Seeking changes in the tax structure to ensure the small and middle income groups are not adversely hit, the party sought the minimum exemption limit raised to Rs 3 lakhs and that for women and senior citizens up to Rs 3.50 lakhs and Rs 4 lakhs respectively. It also demanded that valuation of perquisites rationalised by dropping the proposal to tax leave travel concession and leave salary and levying no tax on reimbursement of expenses.
As regards implications for government employees, it said "the code suffers from the mindset 'one size fits all' by proposing valuation of perquisites such as housing, conveyance etc at market rates. Present taxation norms for government employees need not be disturbed, it stressed.
Parliament Opposition leaders Sushma Swaraj and Arun Jaitley, who led the BJP delegation to the Finance Minister, included senior party leader S S Ahluwalia, former Mumbai MP Kirit Somaiya, party MPs Anant Kumar Hegde and Nishikant Dubey, and BJP CA cell national convener Gopal Aggarwal.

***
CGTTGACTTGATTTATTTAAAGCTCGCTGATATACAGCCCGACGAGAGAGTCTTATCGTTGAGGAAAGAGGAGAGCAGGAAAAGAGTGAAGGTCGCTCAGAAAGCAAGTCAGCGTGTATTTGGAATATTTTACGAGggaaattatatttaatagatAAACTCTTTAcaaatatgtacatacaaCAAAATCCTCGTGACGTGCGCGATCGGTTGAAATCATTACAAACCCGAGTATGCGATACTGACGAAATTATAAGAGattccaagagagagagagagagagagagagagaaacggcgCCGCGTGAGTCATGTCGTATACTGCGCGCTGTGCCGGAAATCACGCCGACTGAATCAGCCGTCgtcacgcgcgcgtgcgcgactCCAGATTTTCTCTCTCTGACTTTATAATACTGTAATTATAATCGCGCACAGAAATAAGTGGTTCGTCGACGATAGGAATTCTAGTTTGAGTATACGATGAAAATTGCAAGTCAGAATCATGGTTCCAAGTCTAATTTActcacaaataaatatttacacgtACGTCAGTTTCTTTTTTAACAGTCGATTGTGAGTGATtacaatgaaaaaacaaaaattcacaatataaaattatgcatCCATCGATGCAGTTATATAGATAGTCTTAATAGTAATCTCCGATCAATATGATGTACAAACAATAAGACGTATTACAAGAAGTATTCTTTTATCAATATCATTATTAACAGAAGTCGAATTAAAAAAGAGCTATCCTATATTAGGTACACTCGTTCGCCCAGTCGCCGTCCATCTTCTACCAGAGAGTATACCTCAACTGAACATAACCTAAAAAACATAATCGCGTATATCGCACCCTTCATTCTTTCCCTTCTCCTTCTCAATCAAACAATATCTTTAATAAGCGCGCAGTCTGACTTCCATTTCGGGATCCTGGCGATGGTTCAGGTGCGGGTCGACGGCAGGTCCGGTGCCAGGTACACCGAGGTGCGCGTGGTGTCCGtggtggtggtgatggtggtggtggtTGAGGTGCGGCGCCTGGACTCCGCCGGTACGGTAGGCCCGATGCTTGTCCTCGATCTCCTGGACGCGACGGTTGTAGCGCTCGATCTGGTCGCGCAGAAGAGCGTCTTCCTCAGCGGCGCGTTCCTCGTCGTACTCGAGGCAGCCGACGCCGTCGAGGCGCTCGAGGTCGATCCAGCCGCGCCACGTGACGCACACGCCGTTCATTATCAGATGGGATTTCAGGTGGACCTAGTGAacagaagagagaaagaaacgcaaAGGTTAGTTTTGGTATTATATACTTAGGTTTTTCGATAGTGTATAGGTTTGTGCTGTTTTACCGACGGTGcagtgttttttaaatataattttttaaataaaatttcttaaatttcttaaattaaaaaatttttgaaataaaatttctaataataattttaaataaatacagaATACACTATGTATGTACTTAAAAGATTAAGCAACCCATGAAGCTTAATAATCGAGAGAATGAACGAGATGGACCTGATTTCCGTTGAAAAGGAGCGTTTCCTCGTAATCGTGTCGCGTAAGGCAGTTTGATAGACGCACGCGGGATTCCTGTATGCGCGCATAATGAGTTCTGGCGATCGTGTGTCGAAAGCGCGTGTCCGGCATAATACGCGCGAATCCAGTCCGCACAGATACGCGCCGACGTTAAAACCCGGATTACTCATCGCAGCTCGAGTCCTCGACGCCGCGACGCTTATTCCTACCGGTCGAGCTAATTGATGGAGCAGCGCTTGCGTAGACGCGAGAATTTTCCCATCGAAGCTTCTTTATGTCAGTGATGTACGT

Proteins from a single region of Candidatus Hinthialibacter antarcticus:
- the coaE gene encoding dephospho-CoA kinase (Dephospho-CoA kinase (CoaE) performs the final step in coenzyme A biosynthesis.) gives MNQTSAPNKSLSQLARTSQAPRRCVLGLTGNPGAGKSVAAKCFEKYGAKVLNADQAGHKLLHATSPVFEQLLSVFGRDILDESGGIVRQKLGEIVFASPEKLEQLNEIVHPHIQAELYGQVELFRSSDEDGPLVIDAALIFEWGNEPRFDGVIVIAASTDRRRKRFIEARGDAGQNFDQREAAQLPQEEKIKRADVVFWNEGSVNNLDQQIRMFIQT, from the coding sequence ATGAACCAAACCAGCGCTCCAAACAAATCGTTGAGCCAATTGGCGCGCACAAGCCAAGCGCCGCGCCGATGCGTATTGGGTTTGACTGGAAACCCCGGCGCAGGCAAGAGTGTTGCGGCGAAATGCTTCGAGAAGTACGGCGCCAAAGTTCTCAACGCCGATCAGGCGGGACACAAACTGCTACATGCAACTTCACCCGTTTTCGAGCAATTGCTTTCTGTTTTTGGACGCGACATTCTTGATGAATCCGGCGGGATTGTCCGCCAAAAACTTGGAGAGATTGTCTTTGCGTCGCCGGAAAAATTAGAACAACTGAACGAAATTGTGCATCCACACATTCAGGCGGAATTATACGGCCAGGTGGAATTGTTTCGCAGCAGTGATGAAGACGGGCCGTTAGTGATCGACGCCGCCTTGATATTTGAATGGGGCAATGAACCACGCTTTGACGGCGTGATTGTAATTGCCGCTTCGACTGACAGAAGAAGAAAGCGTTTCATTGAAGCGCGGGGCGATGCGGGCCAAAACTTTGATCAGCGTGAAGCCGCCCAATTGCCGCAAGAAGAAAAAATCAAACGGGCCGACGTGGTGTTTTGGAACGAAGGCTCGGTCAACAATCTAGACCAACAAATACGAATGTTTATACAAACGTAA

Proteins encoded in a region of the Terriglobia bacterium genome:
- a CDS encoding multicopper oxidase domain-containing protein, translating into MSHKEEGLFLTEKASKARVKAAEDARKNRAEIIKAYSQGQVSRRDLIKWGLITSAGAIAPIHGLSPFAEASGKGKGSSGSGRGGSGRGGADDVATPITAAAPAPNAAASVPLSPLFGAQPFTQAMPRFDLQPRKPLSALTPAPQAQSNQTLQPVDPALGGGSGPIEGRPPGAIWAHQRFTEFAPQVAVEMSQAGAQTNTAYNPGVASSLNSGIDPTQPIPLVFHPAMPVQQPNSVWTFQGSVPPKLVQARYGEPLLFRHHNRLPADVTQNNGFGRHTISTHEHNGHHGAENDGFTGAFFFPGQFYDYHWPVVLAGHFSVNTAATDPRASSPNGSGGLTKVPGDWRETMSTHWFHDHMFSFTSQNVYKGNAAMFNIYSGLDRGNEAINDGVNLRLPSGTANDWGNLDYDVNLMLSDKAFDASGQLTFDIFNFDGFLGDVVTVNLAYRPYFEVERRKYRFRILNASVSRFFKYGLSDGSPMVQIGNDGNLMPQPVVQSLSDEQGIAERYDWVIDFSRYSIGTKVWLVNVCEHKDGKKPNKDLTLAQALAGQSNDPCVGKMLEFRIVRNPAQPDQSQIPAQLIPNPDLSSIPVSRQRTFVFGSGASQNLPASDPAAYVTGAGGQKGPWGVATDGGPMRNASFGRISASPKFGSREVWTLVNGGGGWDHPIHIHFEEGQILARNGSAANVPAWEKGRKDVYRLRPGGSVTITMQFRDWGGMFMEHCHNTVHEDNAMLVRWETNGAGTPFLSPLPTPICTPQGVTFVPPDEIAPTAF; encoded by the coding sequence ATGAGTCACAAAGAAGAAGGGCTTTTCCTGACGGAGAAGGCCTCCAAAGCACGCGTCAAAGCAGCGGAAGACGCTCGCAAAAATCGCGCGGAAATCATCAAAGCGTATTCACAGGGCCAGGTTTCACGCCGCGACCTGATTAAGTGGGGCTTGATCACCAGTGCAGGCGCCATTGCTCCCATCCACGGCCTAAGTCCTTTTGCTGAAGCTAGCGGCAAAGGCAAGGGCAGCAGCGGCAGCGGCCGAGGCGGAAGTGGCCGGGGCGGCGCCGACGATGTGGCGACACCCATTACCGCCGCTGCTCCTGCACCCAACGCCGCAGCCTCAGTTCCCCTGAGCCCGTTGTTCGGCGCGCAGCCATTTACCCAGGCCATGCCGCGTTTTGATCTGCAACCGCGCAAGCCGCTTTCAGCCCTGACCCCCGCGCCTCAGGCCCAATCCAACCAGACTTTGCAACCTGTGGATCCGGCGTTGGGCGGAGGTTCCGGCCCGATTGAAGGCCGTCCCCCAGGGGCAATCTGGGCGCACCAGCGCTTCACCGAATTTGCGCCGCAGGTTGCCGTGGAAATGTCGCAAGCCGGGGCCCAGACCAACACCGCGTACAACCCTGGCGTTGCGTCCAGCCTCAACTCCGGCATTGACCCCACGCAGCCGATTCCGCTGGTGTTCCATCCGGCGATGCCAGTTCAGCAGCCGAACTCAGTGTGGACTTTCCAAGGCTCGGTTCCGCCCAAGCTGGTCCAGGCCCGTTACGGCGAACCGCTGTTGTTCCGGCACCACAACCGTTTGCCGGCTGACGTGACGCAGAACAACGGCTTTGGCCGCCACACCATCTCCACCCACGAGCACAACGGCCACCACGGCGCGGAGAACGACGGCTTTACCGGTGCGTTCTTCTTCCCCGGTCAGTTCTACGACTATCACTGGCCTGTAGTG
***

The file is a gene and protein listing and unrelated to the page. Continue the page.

They stressed on not discontinuing incentives to taxpayers to own a house or invest in house property to maintain a sustained fillip to the housing sector and rather enlarge the scope for even smaller players to invest in housing projects. Incentive to individuals to build apartments on a single plot of land larger than a certain size will unlock the vast untapped potential of individual investors in this sector, they urged.
Their memorandum also urged Mukherjee to desist from taxing pension, savings in provident fund and life insurance policies to let individuals build their own safety net as the state does not have one unlike the western countries that they need in the twilight of life.